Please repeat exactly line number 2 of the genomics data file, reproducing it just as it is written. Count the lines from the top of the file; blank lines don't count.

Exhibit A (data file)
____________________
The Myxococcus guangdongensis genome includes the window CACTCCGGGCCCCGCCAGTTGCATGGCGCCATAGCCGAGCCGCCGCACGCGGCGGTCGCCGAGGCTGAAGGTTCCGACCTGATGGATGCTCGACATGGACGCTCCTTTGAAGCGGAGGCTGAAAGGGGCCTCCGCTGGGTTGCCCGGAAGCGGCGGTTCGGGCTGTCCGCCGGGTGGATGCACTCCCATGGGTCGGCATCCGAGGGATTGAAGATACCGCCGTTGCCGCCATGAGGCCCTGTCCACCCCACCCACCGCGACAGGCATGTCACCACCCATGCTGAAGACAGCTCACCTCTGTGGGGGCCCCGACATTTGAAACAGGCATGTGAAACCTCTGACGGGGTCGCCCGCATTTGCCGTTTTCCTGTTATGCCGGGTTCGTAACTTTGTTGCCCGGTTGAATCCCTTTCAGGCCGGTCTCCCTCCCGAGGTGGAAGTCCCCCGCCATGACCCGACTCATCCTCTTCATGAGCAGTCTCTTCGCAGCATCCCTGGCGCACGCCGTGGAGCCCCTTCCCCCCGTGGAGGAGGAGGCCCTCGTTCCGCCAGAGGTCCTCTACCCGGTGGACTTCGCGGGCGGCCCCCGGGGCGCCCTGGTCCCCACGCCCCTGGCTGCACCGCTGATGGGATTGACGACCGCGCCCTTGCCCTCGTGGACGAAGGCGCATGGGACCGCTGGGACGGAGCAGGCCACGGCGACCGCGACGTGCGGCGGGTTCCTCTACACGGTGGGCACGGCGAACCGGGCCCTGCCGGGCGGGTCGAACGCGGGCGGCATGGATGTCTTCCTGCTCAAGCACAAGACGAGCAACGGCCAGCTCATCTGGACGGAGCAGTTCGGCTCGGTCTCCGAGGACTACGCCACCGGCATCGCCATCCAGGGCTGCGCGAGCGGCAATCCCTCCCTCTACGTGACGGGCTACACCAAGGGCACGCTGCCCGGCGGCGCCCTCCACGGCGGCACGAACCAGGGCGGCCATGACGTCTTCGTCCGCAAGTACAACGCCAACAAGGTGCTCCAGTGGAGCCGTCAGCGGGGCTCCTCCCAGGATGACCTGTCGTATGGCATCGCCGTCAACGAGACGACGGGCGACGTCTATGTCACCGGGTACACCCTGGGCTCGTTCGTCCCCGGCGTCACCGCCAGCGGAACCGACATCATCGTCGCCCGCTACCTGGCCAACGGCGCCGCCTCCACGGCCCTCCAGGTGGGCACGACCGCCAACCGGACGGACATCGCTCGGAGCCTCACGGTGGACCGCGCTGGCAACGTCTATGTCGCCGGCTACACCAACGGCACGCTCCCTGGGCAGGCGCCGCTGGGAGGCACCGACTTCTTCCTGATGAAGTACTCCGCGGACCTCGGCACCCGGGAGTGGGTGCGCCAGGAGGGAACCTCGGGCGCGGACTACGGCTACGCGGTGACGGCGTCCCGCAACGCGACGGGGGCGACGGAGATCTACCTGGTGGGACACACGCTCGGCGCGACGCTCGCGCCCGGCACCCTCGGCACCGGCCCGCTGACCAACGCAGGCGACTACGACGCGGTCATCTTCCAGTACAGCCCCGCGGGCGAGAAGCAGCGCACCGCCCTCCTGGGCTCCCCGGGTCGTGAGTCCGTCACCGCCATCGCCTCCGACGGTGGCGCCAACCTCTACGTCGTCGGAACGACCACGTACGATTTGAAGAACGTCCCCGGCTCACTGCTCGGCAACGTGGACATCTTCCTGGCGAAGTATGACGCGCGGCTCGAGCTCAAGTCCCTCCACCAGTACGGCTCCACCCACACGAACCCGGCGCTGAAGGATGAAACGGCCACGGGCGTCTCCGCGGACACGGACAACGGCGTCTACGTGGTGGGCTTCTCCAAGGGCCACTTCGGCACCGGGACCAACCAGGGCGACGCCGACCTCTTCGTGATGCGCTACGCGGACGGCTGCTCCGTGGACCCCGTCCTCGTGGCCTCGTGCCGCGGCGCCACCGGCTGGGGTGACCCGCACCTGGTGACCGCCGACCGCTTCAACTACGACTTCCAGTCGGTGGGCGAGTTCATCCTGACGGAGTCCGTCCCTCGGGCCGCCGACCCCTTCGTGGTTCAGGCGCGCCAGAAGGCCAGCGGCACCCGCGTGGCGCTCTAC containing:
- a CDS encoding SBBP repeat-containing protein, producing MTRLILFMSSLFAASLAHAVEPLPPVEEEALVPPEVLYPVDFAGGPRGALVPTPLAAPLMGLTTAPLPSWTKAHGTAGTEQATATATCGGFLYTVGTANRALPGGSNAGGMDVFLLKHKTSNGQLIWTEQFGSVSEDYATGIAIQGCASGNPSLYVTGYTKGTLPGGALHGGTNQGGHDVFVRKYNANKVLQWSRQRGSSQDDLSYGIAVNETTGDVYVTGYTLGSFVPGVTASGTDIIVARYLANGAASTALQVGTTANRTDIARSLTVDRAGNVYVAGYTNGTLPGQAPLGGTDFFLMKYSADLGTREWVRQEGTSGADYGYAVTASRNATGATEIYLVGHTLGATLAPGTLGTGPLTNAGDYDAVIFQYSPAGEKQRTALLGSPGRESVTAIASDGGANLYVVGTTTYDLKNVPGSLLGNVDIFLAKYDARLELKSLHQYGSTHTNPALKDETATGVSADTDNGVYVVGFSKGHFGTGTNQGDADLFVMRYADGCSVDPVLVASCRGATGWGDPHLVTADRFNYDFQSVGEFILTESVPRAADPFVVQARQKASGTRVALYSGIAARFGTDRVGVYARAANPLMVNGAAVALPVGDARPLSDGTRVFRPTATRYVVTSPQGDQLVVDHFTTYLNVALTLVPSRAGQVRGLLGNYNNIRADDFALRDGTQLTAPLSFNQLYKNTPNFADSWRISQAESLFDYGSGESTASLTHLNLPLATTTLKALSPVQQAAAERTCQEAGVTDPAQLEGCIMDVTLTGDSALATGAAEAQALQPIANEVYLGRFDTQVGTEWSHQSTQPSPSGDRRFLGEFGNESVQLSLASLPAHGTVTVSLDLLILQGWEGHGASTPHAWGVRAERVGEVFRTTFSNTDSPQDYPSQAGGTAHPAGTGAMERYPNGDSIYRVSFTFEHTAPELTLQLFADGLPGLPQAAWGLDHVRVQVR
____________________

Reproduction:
- a CDS encoding SBBP repeat-containing protein, producing MTRLILFMSSLFAASLAHAVEPLPPVEEEALVPPEVLYPVDFAGGPRGALVPTPLAAPLMGLTTAPLPSWTKAHGTAGTEQATATATCGGFLYTVGTANRALPGGSNAGGMDVFLLKHKTSNGQLIWTEQFGSVSEDYATGIAIQGCASGNPSLYVTGYTKGTLPGGALHGGTNQGGHDVFVRKYNANKVLQWSRQRGSSQDDLSYGIAVNETTGDVYVTGYTLGSFVPGVTASGTDIIVARYLANGAASTALQVGTTANRTDIARSLTVDRAGNVYVAGYTNGTLPGQAPLGGTDFFLMKYSADLGTREWVRQEGTSGADYGYAVTASRNATGATEIYLVGHTLGATLAPGTLGTGPLTNAGDYDAVIFQYSPAGEKQRTALLGSPGRESVTAIASDGGANLYVVGTTTYDLKNVPGSLLGNVDIFLAKYDARLELKSLHQYGSTHTNPALKDETATGVSADTDNGVYVVGFSKGHFGTGTNQGDADLFVMRYADGCSVDPVLVASCRGATGWGDPHLVTADRFNYDFQSVGEFILTESVPRAADPFVVQARQKASGTRVALYSGIAARFGTDRVGVYARAANPLMVNGAAVALPVGDARPLSDGTRVFRPTATRYVVTSPQGDQLVVDHFTTYLNVALTLVPSRAGQVRGLLGNYNNIRADDFALRDGTQLTAPLSFNQLYKNTPNFADSWRISQAESLFDYGSGESTASLTHLNLPLATTTLKALSPVQQAAAERTCQEAGVTDPAQLEGCIMDVTLTGDSALATGAAEAQALQPIANEVYLGRFDTQVGTEWSHQSTQPSPSGDRRFLGEFGNESVQLSLASLPAHGTVTVSLDLLILQGWEGHGASTPHAWGVRAERVGEVFRTTFSNTDSPQDYPSQAGGTAHPAGTGAMERYPNGDSIYRVSFTFEHTAPELTLQLFADGLPGLPQAAWGLDHVRVQVR